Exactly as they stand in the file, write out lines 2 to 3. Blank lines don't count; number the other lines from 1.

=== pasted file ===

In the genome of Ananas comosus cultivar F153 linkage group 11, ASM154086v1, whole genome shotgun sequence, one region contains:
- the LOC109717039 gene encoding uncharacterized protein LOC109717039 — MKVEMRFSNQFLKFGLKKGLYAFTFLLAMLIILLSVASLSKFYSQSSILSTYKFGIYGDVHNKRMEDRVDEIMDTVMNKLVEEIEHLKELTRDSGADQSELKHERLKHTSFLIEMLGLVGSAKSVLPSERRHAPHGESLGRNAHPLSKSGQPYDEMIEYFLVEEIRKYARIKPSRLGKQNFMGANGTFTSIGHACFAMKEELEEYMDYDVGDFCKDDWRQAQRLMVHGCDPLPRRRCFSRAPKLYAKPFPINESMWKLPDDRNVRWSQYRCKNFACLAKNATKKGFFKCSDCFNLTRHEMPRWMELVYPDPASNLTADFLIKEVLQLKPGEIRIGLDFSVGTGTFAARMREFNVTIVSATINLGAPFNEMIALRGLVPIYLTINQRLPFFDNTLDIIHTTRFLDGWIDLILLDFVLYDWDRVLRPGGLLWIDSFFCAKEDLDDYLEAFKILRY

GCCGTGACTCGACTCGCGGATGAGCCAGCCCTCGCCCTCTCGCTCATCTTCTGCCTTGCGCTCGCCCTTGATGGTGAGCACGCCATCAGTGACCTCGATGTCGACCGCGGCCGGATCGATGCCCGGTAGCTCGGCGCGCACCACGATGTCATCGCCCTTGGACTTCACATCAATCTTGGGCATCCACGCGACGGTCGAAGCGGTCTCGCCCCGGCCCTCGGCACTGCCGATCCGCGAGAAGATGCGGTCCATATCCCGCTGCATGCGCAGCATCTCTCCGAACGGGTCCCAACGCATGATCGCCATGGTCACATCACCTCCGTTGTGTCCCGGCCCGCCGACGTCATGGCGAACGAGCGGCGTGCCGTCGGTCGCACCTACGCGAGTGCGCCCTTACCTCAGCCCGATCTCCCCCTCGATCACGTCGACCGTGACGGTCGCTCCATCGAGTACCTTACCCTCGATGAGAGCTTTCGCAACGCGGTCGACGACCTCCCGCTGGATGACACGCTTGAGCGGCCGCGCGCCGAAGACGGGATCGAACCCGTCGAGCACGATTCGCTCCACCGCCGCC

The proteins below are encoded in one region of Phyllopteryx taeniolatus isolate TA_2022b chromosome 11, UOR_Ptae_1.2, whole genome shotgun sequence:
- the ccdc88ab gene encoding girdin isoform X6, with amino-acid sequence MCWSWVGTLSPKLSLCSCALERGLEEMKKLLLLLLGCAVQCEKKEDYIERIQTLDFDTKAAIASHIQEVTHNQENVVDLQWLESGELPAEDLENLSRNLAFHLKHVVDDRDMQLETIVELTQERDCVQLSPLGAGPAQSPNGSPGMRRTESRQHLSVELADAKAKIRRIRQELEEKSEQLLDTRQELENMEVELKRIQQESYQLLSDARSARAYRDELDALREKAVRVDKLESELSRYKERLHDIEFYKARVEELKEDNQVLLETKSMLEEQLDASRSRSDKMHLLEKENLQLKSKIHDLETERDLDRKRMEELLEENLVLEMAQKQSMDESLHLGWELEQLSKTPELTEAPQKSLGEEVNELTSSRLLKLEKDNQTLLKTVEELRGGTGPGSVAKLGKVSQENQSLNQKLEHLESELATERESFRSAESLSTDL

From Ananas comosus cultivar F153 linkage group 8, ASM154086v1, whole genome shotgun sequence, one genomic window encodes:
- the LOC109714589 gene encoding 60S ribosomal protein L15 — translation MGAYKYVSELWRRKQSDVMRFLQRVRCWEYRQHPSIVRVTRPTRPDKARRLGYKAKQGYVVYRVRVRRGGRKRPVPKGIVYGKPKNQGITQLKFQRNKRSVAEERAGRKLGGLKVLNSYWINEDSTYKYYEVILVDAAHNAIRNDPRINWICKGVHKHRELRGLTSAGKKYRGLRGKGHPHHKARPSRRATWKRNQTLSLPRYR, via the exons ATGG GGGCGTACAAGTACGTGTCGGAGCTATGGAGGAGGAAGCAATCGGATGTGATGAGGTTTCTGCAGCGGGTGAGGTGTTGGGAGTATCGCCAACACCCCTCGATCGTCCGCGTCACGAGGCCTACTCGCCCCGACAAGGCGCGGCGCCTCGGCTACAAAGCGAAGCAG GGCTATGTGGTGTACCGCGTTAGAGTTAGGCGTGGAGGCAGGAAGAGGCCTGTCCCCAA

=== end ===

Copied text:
- the LOC109717039 gene encoding uncharacterized protein LOC109717039 — MKVEMRFSNQFLKFGLKKGLYAFTFLLAMLIILLSVASLSKFYSQSSILSTYKFGIYGDVHNKRMEDRVDEIMDTVMNKLVEEIEHLKELTRDSGADQSELKHERLKHTSFLIEMLGLVGSAKSVLPSERRHAPHGESLGRNAHPLSKSGQPYDEMIEYFLVEEIRKYARIKPSRLGKQNFMGANGTFTSIGHACFAMKEELEEYMDYDVGDFCKDDWRQAQRLMVHGCDPLPRRRCFSRAPKLYAKPFPINESMWKLPDDRNVRWSQYRCKNFACLAKNATKKGFFKCSDCFNLTRHEMPRWMELVYPDPASNLTADFLIKEVLQLKPGEIRIGLDFSVGTGTFAARMREFNVTIVSATINLGAPFNEMIALRGLVPIYLTINQRLPFFDNTLDIIHTTRFLDGWIDLILLDFVLYDWDRVLRPGGLLWIDSFFCAKEDLDDYLEAFKILRY

GCCGTGACTCGACTCGCGGATGAGCCAGCCCTCGCCCTCTCGCTCATCTTCTGCCTTGCGCTCGCCCTTGATGGTGAGCACGCCATCAGTGACCTCGATGTCGACCGCGGCCGGATCGATGCCCGGTAGCTCGGCGCGCACCACGATGTCATCGCCCTTGGACTTCACATCAATCTTGGGCATCCACGCGACGGTCGAAGCGGTCTCGCCCCGGCCCTCGGCACTGCCGATCCGCGAGAAGATGCGGTCCATATCCCGCTGCATGCGCAGCATCTCTCCGAACGGGTCCCAACGCATGATCGCCATGGTCACATCACCTCCGTTGTGTCCCGGCCCGCCGACGTCATGGCGAACGAGCGGCGTGCCGTCGGTCGCACCTACGCGAGTGCGCCCTTACCTCAGCCCGATCTCCCCCTCGATCACGTCGACCGTGACGGTCGCTCCATCGAGTACCTTACCCTCGATGAGAGCTTTCGCAACGCGGTCGACGACCTCCCGCTGGATGACACGCTTGAGCGGCCGCGCGCCGAAGACGGGATCGAACCCGTCGAGCACGATTCGCTCCACCGCCGCC